The WannaCry global ransomware epidemic does not appear to be weakening anytime soon, as security researchers spotted two new variants of the malware just yesterday.
The ransomware was stopped over the weekend thanks to British cybersecurity researcher, MalwareTech, when he uncovered a way to create a kill switch within WannaCry.
According to MalwareTech, the ransomware was infecting users because of its connection to an unregistered domain and the kill switch was hardcoded into the malware in case the author wanted to stop it from spreading. This involved a very long, illogical domain name that the malware makes a request to as if it was looking up any website. If the request comes back showing the domain is live then the kill switch kicks in and the malware quits spreading.
MalwareTech implemented the kill switch by registering the domain name and stopping the spread of the malware, costing him only $10.69 to do so. But we’re not out of the woods yet; cybercriminals have already developed two newer versions of the malware without a kill switch built in. While these are said to not have the same impact as the original, it’s important to note that these criminals do not appear to be slowing down.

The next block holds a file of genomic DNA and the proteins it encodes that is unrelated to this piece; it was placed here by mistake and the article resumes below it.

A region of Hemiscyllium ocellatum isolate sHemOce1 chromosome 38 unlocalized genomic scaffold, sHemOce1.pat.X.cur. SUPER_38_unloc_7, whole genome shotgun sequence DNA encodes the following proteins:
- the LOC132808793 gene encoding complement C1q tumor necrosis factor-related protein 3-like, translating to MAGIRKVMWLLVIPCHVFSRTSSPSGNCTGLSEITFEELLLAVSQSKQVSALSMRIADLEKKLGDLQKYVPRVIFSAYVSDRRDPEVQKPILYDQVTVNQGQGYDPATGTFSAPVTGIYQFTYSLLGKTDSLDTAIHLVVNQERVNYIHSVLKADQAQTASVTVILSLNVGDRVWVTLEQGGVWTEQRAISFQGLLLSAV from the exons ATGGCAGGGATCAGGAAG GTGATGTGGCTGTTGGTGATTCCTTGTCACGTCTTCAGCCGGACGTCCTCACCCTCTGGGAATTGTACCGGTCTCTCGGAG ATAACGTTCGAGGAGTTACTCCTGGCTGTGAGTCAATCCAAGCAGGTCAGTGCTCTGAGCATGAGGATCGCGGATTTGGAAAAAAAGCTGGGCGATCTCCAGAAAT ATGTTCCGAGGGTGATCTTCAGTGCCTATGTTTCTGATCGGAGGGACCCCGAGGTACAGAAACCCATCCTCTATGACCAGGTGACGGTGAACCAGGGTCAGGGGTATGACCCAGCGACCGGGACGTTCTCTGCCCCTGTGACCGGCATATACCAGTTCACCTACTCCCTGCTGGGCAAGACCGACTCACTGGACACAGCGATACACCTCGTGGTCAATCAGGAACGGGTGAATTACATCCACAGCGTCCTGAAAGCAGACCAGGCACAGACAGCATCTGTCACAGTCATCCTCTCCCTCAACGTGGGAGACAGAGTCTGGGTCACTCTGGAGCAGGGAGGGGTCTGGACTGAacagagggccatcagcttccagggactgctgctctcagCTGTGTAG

According to Ryan Kalember, SVP of Cybersecurity at Proofpoint, “These appear to be patched versions of the original malware, rather than recompiled versions developed by the original authors. The first variant, WannaCry 2.0(a), pointed its “kill switch” to a different internet domain—which was also promptly registered and effectively sink-holed, stopping its spread. The second variant, WannaCry 2.0(b), had the kill switch functionality removed, thus enabling it to propagate—but the ransomware payload fails to properly deploy, causing no direct impact to targeted systems.”
Europol has confirmed that this threat is still ongoing and the number of infections will continue to grow, as more than 200,000 victims in 150 countries have been infected already.
At times like this, it’s worth noting the importance of covering the basics of security and adopting existing, known best practice. NNT recommends the CIS critical controls as a basis for sound cybersecurity. NNT also has several Ransomware Mitigation Kits, comprising the necessary automated vulnerability checks and also the Group Policy/Puppet templates to automatically fix any weaknesses identified. To learn more or to request your own personalized ransomware mitigation kit, click here